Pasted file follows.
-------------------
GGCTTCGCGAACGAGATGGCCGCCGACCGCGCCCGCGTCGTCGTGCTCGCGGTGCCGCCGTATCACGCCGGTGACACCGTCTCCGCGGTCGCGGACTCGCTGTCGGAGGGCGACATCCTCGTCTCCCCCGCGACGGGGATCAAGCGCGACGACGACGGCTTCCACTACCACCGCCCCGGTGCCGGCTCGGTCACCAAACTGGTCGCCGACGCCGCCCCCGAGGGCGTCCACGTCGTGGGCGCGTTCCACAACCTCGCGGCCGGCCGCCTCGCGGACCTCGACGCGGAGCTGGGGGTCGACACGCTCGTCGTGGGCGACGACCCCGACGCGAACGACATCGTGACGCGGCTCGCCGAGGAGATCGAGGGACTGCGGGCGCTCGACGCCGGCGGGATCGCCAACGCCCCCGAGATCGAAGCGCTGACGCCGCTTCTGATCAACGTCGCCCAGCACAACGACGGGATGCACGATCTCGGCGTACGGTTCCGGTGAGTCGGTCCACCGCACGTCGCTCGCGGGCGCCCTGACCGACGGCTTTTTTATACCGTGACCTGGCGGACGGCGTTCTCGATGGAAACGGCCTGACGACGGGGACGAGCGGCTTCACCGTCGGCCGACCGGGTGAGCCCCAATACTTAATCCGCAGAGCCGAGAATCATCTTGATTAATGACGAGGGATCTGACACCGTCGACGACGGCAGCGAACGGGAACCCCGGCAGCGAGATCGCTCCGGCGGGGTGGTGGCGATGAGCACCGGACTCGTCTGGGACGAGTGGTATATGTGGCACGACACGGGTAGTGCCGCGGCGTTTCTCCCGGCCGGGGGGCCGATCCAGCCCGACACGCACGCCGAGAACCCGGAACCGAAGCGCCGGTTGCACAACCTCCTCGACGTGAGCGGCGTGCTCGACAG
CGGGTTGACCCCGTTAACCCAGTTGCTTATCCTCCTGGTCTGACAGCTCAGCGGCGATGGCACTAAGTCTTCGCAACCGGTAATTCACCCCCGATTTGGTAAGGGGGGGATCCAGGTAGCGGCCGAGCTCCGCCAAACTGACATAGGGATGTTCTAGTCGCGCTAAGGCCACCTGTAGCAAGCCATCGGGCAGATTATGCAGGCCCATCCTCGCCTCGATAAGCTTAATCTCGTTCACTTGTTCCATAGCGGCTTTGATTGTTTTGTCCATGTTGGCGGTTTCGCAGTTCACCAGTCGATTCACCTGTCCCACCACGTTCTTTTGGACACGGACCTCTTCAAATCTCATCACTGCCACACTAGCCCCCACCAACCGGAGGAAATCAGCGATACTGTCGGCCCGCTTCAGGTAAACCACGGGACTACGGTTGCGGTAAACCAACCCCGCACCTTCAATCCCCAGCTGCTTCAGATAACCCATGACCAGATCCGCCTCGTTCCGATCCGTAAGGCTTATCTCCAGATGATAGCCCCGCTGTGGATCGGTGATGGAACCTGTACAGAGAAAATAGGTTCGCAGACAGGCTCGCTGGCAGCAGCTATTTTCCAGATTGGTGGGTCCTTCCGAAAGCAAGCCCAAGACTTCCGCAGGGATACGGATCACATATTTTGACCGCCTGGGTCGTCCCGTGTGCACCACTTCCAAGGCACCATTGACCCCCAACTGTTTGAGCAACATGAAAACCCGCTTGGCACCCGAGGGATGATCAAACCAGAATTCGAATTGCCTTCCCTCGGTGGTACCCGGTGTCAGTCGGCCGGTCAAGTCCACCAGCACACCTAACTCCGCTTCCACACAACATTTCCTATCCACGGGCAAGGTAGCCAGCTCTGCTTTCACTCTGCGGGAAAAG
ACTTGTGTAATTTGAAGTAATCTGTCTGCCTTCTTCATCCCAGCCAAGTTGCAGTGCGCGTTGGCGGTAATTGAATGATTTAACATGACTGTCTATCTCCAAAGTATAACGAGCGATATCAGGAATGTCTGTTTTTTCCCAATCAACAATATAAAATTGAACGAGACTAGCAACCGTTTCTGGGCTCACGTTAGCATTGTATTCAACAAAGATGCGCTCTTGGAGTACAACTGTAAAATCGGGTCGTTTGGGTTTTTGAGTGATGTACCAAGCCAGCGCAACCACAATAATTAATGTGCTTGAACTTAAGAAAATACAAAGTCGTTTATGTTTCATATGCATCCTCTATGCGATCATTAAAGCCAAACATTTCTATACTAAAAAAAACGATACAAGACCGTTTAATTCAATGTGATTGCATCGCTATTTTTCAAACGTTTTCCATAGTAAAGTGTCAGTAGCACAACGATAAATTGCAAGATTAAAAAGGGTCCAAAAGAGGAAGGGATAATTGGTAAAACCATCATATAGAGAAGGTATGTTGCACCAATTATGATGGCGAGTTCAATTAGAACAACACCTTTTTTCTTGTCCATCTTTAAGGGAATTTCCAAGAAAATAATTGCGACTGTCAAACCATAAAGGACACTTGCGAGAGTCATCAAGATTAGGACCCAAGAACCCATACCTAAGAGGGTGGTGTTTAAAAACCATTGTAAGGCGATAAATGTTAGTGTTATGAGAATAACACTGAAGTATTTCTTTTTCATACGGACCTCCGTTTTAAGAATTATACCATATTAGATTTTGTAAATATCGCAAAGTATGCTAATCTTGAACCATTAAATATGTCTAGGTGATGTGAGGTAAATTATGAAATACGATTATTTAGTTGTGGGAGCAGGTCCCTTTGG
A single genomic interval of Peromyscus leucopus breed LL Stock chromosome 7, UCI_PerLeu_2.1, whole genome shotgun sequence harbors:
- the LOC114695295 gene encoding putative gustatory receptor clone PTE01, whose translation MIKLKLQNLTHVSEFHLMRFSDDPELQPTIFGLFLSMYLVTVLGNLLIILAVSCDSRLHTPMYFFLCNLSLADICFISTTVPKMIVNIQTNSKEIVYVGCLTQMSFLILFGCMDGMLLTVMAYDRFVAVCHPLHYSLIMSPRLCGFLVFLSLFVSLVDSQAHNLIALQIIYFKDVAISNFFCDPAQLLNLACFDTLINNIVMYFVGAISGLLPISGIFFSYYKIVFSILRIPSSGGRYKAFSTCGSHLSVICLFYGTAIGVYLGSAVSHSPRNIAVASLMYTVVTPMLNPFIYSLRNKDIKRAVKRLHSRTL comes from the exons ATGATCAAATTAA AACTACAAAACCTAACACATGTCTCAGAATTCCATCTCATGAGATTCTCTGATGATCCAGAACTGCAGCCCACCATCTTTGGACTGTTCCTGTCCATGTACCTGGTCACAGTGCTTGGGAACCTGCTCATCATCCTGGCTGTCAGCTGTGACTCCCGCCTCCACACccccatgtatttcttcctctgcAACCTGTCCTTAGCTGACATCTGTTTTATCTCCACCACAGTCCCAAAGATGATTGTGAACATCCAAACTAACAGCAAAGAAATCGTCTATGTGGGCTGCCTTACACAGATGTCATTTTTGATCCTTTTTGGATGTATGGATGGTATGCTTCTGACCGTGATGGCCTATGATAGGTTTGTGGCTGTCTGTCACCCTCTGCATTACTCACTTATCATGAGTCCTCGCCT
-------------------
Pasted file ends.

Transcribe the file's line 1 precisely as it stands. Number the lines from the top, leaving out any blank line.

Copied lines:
GGCTTCGCGAACGAGATGGCCGCCGACCGCGCCCGCGTCGTCGTGCTCGCGGTGCCGCCGTATCACGCCGGTGACACCGTCTCCGCGGTCGCGGACTCGCTGTCGGAGGGCGACATCCTCGTCTCCCCCGCGACGGGGATCAAGCGCGACGACGACGGCTTCCACTACCACCGCCCCGGTGCCGGCTCGGTCACCAAACTGGTCGCCGACGCCGCCCCCGAGGGCGTCCACGTCGTGGGCGCGTTCCACAACCTCGCGGCCGGCCGCCTCGCGGACCTCGACGCGGAGCTGGGGGTCGACACGCTCGTCGTGGGCGACGACCCCGACGCGAACGACATCGTGACGCGGCTCGCCGAGGAGATCGAGGGACTGCGGGCGCTCGACGCCGGCGGGATCGCCAACGCCCCCGAGATCGAAGCGCTGACGCCGCTTCTGATCAACGTCGCCCAGCACAACGACGGGATGCACGATCTCGGCGTACGGTTCCGGTGAGTCGGTCCACCGCACGTCGCTCGCGGGCGCCCTGACCGACGGCTTTTTTATACCGTGACCTGGCGGACGGCGTTCTCGATGGAAACGGCCTGACGACGGGGACGAGCGGCTTCACCGTCGGCCGACCGGGTGAGCCCCAATACTTAATCCGCAGAGCCGAGAATCATCTTGATTAATGACGAGGGATCTGACACCGTCGACGACGGCAGCGAACGGGAACCCCGGCAGCGAGATCGCTCCGGCGGGGTGGTGGCGATGAGCACCGGACTCGTCTGGGACGAGTGGTATATGTGGCACGACACGGGTAGTGCCGCGGCGTTTCTCCCGGCCGGGGGGCCGATCCAGCCCGACACGCACGCCGAGAACCCGGAACCGAAGCGCCGGTTGCACAACCTCCTCGACGTGAGCGGCGTGCTCGACAG